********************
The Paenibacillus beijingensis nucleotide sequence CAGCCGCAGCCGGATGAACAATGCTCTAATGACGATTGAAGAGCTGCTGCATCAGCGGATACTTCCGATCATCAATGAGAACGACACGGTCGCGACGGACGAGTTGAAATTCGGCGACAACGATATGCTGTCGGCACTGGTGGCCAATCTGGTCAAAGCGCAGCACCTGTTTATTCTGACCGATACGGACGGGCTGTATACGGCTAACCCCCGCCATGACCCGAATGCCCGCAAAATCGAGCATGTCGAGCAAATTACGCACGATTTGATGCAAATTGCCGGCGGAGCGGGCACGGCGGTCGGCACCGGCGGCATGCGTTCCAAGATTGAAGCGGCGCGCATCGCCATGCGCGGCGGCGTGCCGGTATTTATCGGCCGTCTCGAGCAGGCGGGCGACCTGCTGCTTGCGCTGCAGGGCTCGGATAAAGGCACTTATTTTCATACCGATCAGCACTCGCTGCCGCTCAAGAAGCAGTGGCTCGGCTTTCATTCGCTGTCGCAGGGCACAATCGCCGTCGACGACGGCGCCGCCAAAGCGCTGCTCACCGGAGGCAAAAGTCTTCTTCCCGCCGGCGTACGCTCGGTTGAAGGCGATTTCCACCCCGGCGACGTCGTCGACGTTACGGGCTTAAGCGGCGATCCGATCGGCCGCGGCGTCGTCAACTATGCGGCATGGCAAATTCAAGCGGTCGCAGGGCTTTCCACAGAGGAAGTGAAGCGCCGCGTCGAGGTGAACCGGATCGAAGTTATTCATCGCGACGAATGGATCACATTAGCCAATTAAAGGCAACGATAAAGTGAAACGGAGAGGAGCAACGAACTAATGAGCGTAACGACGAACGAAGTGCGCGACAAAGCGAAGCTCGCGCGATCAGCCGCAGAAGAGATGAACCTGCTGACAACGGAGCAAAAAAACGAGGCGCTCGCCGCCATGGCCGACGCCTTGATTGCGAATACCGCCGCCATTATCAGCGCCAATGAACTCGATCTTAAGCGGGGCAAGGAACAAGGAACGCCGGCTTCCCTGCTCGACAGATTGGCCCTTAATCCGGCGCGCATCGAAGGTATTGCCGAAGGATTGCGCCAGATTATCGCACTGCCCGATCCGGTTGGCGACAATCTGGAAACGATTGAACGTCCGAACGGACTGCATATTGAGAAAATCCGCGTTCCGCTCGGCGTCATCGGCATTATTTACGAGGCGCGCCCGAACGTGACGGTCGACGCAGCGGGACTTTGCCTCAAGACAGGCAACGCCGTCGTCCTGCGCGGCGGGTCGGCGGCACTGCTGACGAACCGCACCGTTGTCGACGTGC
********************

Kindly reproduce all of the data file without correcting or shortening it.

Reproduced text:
The Paenibacillus beijingensis nucleotide sequence CAGCCGCAGCCGGATGAACAATGCTCTAATGACGATTGAAGAGCTGCTGCATCAGCGGATACTTCCGATCATCAATGAGAACGACACGGTCGCGACGGACGAGTTGAAATTCGGCGACAACGATATGCTGTCGGCACTGGTGGCCAATCTGGTCAAAGCGCAGCACCTGTTTATTCTGACCGATACGGACGGGCTGTATACGGCTAACCCCCGCCATGACCCGAATGCCCGCAAAATCGAGCATGTCGAGCAAATTACGCACGATTTGATGCAAATTGCCGGCGGAGCGGGCACGGCGGTCGGCACCGGCGGCATGCGTTCCAAGATTGAAGCGGCGCGCATCGCCATGCGCGGCGGCGTGCCGGTATTTATCGGCCGTCTCGAGCAGGCGGGCGACCTGCTGCTTGCGCTGCAGGGCTCGGATAAAGGCACTTATTTTCATACCGATCAGCACTCGCTGCCGCTCAAGAAGCAGTGGCTCGGCTTTCATTCGCTGTCGCAGGGCACAATCGCCGTCGACGACGGCGCCGCCAAAGCGCTGCTCACCGGAGGCAAAAGTCTTCTTCCCGCCGGCGTACGCTCGGTTGAAGGCGATTTCCACCCCGGCGACGTCGTCGACGTTACGGGCTTAAGCGGCGATCCGATCGGCCGCGGCGTCGTCAACTATGCGGCATGGCAAATTCAAGCGGTCGCAGGGCTTTCCACAGAGGAAGTGAAGCGCCGCGTCGAGGTGAACCGGATCGAAGTTATTCATCGCGACGAATGGATCACATTAGCCAATTAAAGGCAACGATAAAGTGAAACGGAGAGGAGCAACGAACTAATGAGCGTAACGACGAACGAAGTGCGCGACAAAGCGAAGCTCGCGCGATCAGCCGCAGAAGAGATGAACCTGCTGACAACGGAGCAAAAAAACGAGGCGCTCGCCGCCATGGCCGACGCCTTGATTGCGAATACCGCCGCCATTATCAGCGCCAATGAACTCGATCTTAAGCGGGGCAAGGAACAAGGAACGCCGGCTTCCCTGCTCGACAGATTGGCCCTTAATCCGGCGCGCATCGAAGGTATTGCCGAAGGATTGCGCCAGATTATCGCACTGCCCGATCCGGTTGGCGACAATCTGGAAACGATTGAACGTCCGAACGGACTGCATATTGAGAAAATCCGCGTTCCGCTCGGCGTCATCGGCATTATTTACGAGGCGCGCCCGAACGTGACGGTCGACGCAGCGGGACTTTGCCTCAAGACAGGCAACGCCGTCGTCCTGCGCGGCGGGTCGGCGGCACTGCTGACGAACCGCACCGTTGTCGACGTGC